Category: Economics

illustration of european union map with flags, from 1 july 2013

Brexit tears

Like many others, I’ve been mesmerised by the news since last Thursday’s narrow referendum win for Leave. The pace of events has been extraordinary. You feel like if you nip to the shops for an hour it is almost guaranteed that you’ll miss some further seismic political event […]

Fotolia_44095455_XS-300x300

On economic pluralism

A few days ago at Quartz.com Allison Schrager posted The single most important thing an economics course can teach you. It never becomes entirely clear what the single most important thing is. But it is possible that it is the need to study economic history alongside economy theory, […]

swimming-with-sharks

Filling The Empty Cockpit

I spent much of Boxing Day reading, perhaps a little belatedly, Joris Luyendijk’s Swimming with Sharks: My journey into the world of the bankers. It’s a book that has featured on one or two lists of books of the year. The book is based on around 200 interviews conducting between 2011-2013 […]

The economisation of policy and the problem of price

Last week I found myself discussing – indeed partially defending – economics in the face of somewhat indiscriminate accusations of “neoliberalism”. I have no doubt that some economists – while rarely self-defining as “neoliberal” – find themselves in sympathy with the political project that is usually signified by […]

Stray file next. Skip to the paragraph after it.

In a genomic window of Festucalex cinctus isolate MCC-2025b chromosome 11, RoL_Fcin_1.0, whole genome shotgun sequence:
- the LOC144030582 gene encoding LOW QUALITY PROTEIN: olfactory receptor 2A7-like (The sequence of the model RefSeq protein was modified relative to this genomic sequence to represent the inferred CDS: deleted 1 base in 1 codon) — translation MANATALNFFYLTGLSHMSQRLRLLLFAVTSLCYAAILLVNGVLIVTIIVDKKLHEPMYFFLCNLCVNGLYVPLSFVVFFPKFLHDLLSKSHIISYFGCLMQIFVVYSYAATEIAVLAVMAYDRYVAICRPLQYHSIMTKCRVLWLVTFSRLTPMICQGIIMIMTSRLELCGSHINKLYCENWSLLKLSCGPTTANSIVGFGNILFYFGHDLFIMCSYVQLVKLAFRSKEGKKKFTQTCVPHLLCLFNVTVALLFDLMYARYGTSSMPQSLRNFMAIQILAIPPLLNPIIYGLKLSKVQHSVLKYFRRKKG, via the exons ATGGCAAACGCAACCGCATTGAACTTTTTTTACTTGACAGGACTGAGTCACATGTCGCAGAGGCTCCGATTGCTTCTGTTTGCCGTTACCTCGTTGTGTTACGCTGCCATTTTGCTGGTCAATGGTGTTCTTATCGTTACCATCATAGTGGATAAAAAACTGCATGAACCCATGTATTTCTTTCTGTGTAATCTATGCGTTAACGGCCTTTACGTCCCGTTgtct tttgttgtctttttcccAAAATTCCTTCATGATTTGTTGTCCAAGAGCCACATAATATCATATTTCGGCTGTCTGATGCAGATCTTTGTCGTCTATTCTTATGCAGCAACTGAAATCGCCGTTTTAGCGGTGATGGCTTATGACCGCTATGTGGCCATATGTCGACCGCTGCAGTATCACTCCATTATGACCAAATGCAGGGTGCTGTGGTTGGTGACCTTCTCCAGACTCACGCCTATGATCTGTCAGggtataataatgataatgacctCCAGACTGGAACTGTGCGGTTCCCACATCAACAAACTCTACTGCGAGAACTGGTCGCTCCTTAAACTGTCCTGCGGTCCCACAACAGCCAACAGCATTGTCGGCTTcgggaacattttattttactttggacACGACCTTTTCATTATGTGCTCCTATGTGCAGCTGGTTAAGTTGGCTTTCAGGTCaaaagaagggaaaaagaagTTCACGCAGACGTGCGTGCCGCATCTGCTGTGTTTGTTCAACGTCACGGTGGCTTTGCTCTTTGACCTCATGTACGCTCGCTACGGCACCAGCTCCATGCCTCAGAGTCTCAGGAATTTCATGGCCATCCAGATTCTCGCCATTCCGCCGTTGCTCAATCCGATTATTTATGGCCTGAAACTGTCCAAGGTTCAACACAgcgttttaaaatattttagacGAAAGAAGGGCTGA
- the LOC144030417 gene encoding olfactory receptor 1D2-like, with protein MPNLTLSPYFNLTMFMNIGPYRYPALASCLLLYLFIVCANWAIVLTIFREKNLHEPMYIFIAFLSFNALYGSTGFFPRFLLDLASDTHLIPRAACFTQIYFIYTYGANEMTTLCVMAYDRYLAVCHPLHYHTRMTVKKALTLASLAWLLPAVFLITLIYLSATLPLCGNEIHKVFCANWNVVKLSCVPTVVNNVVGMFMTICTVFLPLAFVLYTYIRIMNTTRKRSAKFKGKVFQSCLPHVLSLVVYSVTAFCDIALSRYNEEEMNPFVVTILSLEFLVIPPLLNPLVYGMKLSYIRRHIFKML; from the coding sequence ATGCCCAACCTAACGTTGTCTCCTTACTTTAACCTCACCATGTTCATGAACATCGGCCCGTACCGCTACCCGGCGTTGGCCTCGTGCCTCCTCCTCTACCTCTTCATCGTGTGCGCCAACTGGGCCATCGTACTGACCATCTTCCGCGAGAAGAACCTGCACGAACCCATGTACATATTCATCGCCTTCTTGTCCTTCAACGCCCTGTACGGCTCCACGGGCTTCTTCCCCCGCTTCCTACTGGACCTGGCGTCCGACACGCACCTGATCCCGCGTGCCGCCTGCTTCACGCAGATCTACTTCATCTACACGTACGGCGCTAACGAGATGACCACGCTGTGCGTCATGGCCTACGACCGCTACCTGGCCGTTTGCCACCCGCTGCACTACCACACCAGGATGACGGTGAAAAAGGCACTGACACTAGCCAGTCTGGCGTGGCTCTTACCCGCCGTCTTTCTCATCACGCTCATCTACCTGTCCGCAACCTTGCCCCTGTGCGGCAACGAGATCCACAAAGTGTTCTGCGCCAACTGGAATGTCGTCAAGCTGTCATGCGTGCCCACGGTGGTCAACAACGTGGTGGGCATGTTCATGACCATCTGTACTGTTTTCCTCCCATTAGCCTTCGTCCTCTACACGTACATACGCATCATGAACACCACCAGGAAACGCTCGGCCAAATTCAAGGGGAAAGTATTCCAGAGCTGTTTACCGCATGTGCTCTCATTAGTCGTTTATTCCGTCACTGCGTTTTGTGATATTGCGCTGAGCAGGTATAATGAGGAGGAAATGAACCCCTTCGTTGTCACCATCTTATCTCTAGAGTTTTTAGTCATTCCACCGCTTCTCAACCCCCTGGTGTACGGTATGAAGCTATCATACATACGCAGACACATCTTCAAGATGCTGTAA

postcapitalism

Towards postcapitalism?

Paul Mason’s new book Postcapitalism: a guide to our future is a serious book with an ambitious agenda. But you wouldn’t necessarily have picked that up from some of the early reviews. Political commentators from the centre and right were pretty quick to the pages of the Times […]

Osborne’s surplus rule and citizen economics

There is much that is troubling about George Osborne’s proposal to oblige future governments to run a budget surplus in normal times. There is the small matter of identifying “normal” times. It implies something important about how one is thinking about the macreconomy. What does “normal” look like? […]